Worm Breeder's Gazette 14(1): 26 (October 1, 1995)

These abstracts should not be cited in bibliographies. Material contained herein should be treated as personal communication and should be cited as such only with the consent of the author.


GRENIER Eric, ABADON Monique, LAUMOND Christian, ABAD Pierre

INRA, Laboratoire de Biologie des Invertebres, BP 2078, 06606 Antibes cedex, France

The mariner transposable element is a small member of the transposable
element class II. This element is thought to transpose through a DNA
intermediate and shows short inverted terminal repeats (ITR) bordering the
entire element.  Originally described in Drosophila mauritiana, it has
been identified in many other insect species representing ten insect
orders. Mariner-like elements (MLE) have also recently been identified in
the planarian Dugesia tigrina and in the nematode Caenorhabditis elegans.

Using a polymerase chain reaction (PCR) strategy with degenerated
oligonucleotides deduced from conserved sequences of the mariner central
region, we have been able to detect the presence of MLE in the
entomoparasitic nematode Heterorhabditis bacteriophora.  These MLE appear
to be either deleted forms or full-sized elements of 1279 bp with
imperfect ITR of 30 bp. In a full-sized element, the transposase part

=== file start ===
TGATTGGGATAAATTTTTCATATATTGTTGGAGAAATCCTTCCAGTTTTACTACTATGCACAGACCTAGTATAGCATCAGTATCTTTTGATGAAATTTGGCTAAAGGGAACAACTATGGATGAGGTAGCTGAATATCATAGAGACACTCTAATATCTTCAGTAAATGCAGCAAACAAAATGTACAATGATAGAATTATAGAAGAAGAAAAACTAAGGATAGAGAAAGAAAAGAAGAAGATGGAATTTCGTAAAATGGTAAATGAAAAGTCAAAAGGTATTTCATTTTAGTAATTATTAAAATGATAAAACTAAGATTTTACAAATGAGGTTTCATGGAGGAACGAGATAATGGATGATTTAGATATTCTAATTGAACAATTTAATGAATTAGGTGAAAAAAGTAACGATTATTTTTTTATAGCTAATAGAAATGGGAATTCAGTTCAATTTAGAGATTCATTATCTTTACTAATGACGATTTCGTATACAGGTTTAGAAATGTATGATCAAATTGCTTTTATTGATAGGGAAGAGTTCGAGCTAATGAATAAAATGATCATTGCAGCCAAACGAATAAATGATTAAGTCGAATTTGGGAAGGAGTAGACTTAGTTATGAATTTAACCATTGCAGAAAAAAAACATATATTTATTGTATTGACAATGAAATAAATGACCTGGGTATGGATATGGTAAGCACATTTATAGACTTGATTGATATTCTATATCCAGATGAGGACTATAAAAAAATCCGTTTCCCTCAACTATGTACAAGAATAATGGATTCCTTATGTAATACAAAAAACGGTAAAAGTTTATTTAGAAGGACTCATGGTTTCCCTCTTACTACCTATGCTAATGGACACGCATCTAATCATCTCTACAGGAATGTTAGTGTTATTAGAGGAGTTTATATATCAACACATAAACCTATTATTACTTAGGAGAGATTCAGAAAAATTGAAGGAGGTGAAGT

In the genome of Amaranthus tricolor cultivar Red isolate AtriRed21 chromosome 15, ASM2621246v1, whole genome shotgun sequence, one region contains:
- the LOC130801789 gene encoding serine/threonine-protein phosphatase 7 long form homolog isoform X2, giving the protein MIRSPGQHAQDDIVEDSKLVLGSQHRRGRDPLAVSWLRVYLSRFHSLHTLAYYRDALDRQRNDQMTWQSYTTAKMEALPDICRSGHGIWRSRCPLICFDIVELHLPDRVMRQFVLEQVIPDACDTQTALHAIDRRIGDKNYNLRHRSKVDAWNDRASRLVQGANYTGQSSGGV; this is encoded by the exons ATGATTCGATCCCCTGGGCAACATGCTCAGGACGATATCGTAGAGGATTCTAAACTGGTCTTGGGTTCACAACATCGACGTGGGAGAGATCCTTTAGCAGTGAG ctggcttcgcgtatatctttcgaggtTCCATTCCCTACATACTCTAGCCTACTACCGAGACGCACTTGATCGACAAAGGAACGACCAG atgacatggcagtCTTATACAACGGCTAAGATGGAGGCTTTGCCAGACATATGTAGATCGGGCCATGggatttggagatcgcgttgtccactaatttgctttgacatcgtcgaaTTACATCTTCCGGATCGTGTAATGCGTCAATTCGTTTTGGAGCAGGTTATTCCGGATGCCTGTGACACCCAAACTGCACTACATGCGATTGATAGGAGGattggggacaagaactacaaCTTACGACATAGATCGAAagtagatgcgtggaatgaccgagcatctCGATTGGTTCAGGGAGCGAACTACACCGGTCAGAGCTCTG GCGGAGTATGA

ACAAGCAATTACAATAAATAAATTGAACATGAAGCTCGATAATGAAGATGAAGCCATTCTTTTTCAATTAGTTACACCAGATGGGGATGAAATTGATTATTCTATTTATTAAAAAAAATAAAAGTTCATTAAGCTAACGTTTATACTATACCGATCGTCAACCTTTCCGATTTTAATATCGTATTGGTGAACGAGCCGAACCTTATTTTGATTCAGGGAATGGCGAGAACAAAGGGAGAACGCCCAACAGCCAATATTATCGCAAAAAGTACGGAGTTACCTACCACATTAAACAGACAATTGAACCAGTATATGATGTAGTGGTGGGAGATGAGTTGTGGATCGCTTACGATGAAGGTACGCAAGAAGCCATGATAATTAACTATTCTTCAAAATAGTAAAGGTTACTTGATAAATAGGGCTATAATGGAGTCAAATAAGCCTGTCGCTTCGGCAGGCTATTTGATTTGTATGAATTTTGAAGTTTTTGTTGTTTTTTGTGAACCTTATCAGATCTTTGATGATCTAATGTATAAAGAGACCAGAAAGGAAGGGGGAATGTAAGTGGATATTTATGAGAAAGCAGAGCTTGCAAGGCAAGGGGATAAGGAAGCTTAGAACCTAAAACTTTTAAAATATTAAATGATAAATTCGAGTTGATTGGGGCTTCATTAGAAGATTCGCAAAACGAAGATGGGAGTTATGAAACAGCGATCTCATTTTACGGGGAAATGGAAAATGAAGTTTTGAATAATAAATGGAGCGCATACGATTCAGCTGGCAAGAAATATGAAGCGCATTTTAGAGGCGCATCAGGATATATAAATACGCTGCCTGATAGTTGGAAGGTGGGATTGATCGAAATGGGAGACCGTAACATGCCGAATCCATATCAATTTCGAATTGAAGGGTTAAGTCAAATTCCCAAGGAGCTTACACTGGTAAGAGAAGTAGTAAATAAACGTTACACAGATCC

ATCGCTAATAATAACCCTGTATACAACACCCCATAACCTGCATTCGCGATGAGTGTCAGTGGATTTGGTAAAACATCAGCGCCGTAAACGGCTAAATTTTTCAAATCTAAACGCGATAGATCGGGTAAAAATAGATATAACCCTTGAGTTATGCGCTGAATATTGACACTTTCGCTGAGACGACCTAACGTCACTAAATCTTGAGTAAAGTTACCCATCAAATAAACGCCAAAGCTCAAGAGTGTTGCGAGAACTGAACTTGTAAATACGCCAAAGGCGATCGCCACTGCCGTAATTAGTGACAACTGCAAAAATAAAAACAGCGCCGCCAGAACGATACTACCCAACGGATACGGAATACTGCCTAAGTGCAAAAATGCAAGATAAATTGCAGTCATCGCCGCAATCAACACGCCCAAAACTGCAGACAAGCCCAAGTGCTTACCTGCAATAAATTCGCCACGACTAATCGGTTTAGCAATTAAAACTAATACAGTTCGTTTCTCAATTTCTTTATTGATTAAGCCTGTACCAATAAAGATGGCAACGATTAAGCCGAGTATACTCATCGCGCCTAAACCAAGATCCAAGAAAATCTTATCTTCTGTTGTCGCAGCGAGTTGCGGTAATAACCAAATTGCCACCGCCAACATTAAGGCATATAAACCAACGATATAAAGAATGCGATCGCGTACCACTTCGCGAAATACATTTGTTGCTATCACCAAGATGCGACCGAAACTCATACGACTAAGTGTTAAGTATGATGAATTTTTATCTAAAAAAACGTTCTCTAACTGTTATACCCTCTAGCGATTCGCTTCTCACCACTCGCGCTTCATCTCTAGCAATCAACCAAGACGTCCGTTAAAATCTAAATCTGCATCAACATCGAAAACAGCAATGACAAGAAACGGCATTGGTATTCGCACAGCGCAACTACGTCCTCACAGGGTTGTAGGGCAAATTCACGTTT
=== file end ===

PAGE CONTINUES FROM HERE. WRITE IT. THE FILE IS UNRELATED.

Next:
codes for 358 amino acids including three stop codons and two frame
shifts. Therefore, none of the sequences has an open reading frame
encoding for a putative transposase.  The H. bacteriophora sequences
present a 5' transposase longer than those usually described in the
Tc/mariner-like family (addition of 14 amino acids). Most of the MLE
conserved mariner amino acids (Robertson H.M., 1995, J.Ins.Physiol.,
41(2):99) are present and 90% of those missing result from a single
nucleotidic mutation. Interestingly, the H. bacteriophora transposase
shares more similarities with insect MLE transposase than with C. elegans
one. Among the conserved H. bacteriophora amino acids, only 14% are
typical C. elegans amino acids (compared with C. elegans PM and C. elegans
ZK 370 MLE) while 28% are typical insect ones (compared with Drosophila
mauritiana Mos 1 and Hyalophora cecropia MLE). When analysed with Genbank
data system, the most important similarity has been found with a
Carpelimus sp. mariner (Genbank accession number U04455). The H.
bacteriophora MLE is 73% similar, at the nucleotidic level, to this
coleopteran MLE, while it is only 52% similar to a C. elegans mariner. On
another hand, the H. bacteriophora MLE ITR are more similar to C. elegans
MLE ITR (up to 53%) than to insect ones (about 38%). The distribution of
H. bacteriophora MLE has been studied by Southern blot analysis. All the
tested H. bacteriophora isolates contain MLE, while they seem to be absent
from the Steinernema genus, a very closed genus of entomopathogenic
nematodes too.

These results, together with the fact that H. bacteriophora is an
entomoparasitic rhabditid, strongly suggest a case of trans-phyla
horizontal transfer. studies are still carried out to further caracterize
this new mariner element and to understand the phylogenetic relationships
between the mariner transposable elements isolated so far.